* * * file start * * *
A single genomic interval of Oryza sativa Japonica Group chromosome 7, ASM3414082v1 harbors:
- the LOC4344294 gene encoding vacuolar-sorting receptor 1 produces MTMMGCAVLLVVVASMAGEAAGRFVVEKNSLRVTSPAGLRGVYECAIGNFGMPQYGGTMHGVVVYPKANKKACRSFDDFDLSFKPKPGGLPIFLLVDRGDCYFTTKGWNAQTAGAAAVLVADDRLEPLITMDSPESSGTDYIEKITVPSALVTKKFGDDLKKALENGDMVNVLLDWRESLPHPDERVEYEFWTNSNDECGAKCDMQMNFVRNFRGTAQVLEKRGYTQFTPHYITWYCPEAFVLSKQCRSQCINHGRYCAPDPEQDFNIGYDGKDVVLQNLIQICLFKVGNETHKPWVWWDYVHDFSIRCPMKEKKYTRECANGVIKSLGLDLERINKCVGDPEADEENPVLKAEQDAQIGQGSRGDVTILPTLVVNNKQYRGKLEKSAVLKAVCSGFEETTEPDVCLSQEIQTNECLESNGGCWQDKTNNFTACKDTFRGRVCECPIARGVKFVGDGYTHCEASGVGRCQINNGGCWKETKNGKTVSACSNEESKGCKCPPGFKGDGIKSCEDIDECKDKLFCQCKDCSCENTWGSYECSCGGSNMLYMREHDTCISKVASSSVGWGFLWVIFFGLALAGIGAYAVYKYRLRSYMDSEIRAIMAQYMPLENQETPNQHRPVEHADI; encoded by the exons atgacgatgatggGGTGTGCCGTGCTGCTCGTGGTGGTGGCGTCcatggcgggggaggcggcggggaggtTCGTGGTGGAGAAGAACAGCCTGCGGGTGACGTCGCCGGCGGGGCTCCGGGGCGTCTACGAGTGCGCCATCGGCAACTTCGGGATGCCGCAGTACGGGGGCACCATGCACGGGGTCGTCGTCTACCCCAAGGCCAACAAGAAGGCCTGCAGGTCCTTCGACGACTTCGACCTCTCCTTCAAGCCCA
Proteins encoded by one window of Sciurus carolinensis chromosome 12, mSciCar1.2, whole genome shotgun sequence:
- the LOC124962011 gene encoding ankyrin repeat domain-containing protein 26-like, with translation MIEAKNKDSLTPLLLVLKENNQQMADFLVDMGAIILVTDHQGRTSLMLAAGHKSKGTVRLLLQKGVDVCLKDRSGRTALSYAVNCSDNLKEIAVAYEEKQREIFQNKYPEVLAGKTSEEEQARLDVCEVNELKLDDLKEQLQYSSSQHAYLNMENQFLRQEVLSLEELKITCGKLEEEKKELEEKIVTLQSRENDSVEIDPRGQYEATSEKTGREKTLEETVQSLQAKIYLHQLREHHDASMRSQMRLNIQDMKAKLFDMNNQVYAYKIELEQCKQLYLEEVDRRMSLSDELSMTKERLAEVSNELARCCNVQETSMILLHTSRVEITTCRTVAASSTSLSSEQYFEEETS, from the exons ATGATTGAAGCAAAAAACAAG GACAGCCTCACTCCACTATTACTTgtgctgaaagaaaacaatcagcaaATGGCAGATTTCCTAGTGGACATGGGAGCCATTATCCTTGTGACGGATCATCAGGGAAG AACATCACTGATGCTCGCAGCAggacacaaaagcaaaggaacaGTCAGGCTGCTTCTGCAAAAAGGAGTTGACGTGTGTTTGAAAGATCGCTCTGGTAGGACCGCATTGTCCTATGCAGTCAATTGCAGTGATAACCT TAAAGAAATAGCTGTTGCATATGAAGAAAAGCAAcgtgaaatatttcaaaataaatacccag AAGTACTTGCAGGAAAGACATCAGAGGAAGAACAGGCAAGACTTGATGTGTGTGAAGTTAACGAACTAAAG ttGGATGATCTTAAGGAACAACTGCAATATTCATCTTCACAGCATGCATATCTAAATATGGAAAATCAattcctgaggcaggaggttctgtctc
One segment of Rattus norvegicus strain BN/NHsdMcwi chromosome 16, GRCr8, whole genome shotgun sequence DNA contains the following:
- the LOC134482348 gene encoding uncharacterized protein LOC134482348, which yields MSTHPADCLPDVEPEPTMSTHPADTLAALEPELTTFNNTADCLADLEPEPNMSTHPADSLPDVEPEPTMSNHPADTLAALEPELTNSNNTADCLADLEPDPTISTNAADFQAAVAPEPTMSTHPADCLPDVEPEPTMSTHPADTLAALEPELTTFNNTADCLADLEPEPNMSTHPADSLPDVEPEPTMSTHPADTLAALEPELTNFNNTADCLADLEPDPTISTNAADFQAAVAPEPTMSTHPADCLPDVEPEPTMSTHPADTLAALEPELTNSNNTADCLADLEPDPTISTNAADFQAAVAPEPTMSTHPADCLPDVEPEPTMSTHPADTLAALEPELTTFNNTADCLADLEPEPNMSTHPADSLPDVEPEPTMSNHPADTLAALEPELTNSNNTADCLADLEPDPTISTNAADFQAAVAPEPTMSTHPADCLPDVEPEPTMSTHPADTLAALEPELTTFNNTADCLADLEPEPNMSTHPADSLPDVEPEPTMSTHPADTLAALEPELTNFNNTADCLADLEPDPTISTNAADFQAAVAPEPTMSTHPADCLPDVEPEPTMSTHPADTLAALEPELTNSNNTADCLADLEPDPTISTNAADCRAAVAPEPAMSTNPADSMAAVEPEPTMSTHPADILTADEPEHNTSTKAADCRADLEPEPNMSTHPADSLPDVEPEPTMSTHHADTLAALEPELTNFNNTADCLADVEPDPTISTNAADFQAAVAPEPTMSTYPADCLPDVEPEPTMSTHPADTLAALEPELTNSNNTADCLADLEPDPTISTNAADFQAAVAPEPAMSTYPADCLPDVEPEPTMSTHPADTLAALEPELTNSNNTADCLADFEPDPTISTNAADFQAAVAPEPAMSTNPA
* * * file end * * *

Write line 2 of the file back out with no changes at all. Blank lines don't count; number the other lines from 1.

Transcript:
- the LOC4344294 gene encoding vacuolar-sorting receptor 1 produces MTMMGCAVLLVVVASMAGEAAGRFVVEKNSLRVTSPAGLRGVYECAIGNFGMPQYGGTMHGVVVYPKANKKACRSFDDFDLSFKPKPGGLPIFLLVDRGDCYFTTKGWNAQTAGAAAVLVADDRLEPLITMDSPESSGTDYIEKITVPSALVTKKFGDDLKKALENGDMVNVLLDWRESLPHPDERVEYEFWTNSNDECGAKCDMQMNFVRNFRGTAQVLEKRGYTQFTPHYITWYCPEAFVLSKQCRSQCINHGRYCAPDPEQDFNIGYDGKDVVLQNLIQICLFKVGNETHKPWVWWDYVHDFSIRCPMKEKKYTRECANGVIKSLGLDLERINKCVGDPEADEENPVLKAEQDAQIGQGSRGDVTILPTLVVNNKQYRGKLEKSAVLKAVCSGFEETTEPDVCLSQEIQTNECLESNGGCWQDKTNNFTACKDTFRGRVCECPIARGVKFVGDGYTHCEASGVGRCQINNGGCWKETKNGKTVSACSNEESKGCKCPPGFKGDGIKSCEDIDECKDKLFCQCKDCSCENTWGSYECSCGGSNMLYMREHDTCISKVASSSVGWGFLWVIFFGLALAGIGAYAVYKYRLRSYMDSEIRAIMAQYMPLENQETPNQHRPVEHADI; encoded by the exons atgacgatgatggGGTGTGCCGTGCTGCTCGTGGTGGTGGCGTCcatggcgggggaggcggcggggaggtTCGTGGTGGAGAAGAACAGCCTGCGGGTGACGTCGCCGGCGGGGCTCCGGGGCGTCTACGAGTGCGCCATCGGCAACTTCGGGATGCCGCAGTACGGGGGCACCATGCACGGGGTCGTCGTCTACCCCAAGGCCAACAAGAAGGCCTGCAGGTCCTTCGACGACTTCGACCTCTCCTTCAAGCCCA